Butte County supervisors close north Chico fire station
On the night of Dec. 3, 2006, Terry Cleveland was settling into bed at his home on the northern outskirts of Chico when his wife came in to report something was amiss. He followed her downstairs, where an unfamiliar sound prompted him to walk outside in search of the source. That’s when he saw 10-foot flames pouring out of the eaves of the couple’s two-story farmhouse.
“We called 911 and started gathering up all the kids, computers, guns and pictures to load in the car,” Cleveland recalled Tuesday (May 23) as he spoke during the Board of Supervisors meeting regarding the possible closure of Butte County Fire Station 42, from which firefighters responded to his call for help.
“They arrived in six minutes and they moved all of our furniture and everything out of the way before they broke into our attic and started pouring in water,” Cleveland continued. “They were so careful with our property and did a wonderful job.”
Cleveland said the fire ultimately forced him and his wife to replace the home’s second story, but it likely would have been a complete loss had a crew from Station 42 not arrived so swiftly.
“That area is located at the mouth of Rock Creek and Mud Creek canyons, so it’s like a funnel,” he said. “There’s so much human activity out there by the airport that, if a fire starts, it can turn into a real disaster in short order. [With fire season just starting], I can imagine people sitting here four months from now saying, ‘Why did you close that fire station?’”
Despite additional comments from other local residents and Butte County Fire Department Chief Darren Reed in favor of keeping Station 42 open, the board ultimately voted 3-1 (with Chico Supervisor Larry Wahl dissenting and Maureen Kirk, the other Chico supervisor, absent) to close the outpost, effective July 1.
The discussion of fire services didn’t end there. The board also considered moving forward with a scheme to establish a new fire protection district to replace the cooperative agreement the county has had with Cal Fire since 1931.
Debate over the cost of fire service first flared up in summer 2015, when the county found it had to budget $1.1 million more than expected due to pay raises and increased costs of employee benefits, while having no say in Cal Fire labor negotiations. It’s become a hot topic again as the county faces an estimated $3 million budget shortfall for the 2017-18 fiscal year.
The county hired a third party, the Matrix Consulting Group, to look at ways to cut fire service costs, and the consultants issued a report in April. Recommendations included the off-season (November to May) closure of stations in Stirling City, Jarbo Gap and Berry Creek, but the board voted April 25 to keep those open year-round through next summer. Matrix also suggested asking the city of Chico to fund Station 42, as roughly 80 percent of that station’s calls come from inside city limits.
But Chico has its own fire service issues, and in March cut staffing for its department from 17 to 14 and closed two stations after losing grant funding that previously covered those costs. Supervisors recently asked the city to pay the roughly $1 million annually to keep Station 42 open, but the city declined in a May 10 letter from Chico City Manager Mark Orme to Butte County Chief Administrative Officer Paul Hahn.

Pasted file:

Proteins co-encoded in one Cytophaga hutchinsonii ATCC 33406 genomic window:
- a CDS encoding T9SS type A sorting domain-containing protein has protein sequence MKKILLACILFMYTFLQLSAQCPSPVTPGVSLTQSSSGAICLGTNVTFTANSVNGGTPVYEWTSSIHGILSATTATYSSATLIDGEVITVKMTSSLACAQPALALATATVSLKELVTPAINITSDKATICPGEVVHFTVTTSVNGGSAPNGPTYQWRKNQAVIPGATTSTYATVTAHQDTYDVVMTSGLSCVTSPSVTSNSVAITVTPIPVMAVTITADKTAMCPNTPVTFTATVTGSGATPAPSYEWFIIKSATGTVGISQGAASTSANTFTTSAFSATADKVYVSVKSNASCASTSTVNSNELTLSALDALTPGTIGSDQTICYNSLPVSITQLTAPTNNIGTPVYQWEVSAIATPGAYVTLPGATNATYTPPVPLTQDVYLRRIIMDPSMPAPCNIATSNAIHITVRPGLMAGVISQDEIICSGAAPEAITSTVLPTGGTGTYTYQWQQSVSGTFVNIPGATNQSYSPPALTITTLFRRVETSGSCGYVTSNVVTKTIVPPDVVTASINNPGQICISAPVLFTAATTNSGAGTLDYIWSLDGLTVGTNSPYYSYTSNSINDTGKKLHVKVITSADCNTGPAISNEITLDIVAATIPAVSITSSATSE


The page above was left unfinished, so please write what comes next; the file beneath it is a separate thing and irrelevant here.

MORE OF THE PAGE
Butte County Fire Chief Reed, in addressing the board, noted the Matrix study didn’t take into account Chico’s recent cutbacks, which he said have resulted in diminished service to west Chico. He acknowledged Station 42 responded to over 2,000 calls from Chico residents in 2016, and emphasized its 236 responses to calls from unincorporated areas in the same period. Reed said he’d support moving Station 42 to the now-closed location of Chico Fire Station 6 (on Highway 32 near East Avenue), but not its closure. (Chico Fire Station 3, located at the Chico Municipal Airport, also closed in March.)
Reed also noted that Cal Fire and the Chico Fire Department have an agreement to answer calls in or outside city limits using the closest resources: “We’ll always be team players to provide the best service to the community we can, whether they live in the city or unincorporated areas,” he said.
Wahl made a motion to use reserve funds to keep Station 42 open, but nobody seconded. He also had harsh words for Chico officials who balked at picking up the tab for Station 42.
“The city of Chico sorely disappoints me … to leave over 3,000 families’ homes without adequate protection is just very unfortunate, and that’s the kindest word I can use for it,” he said.
The supervisors also considered directing county staff to begin the application process with the Butte Local Agency Formation Commission (LAFCo)—a state-mandated agency that oversees the formation or consolidation of new districts and services—to establish a county-wide fire district, a move also recommended in the Matrix study. They decided to punt that action until at least July, so that county staff can better gauge whether governing bodies of the county’s five municipalities—Chico, Oroville, Gridley, Paradise and Biggs—would consider joining the district, and so that Supervisor Kirk could be present for the discussion.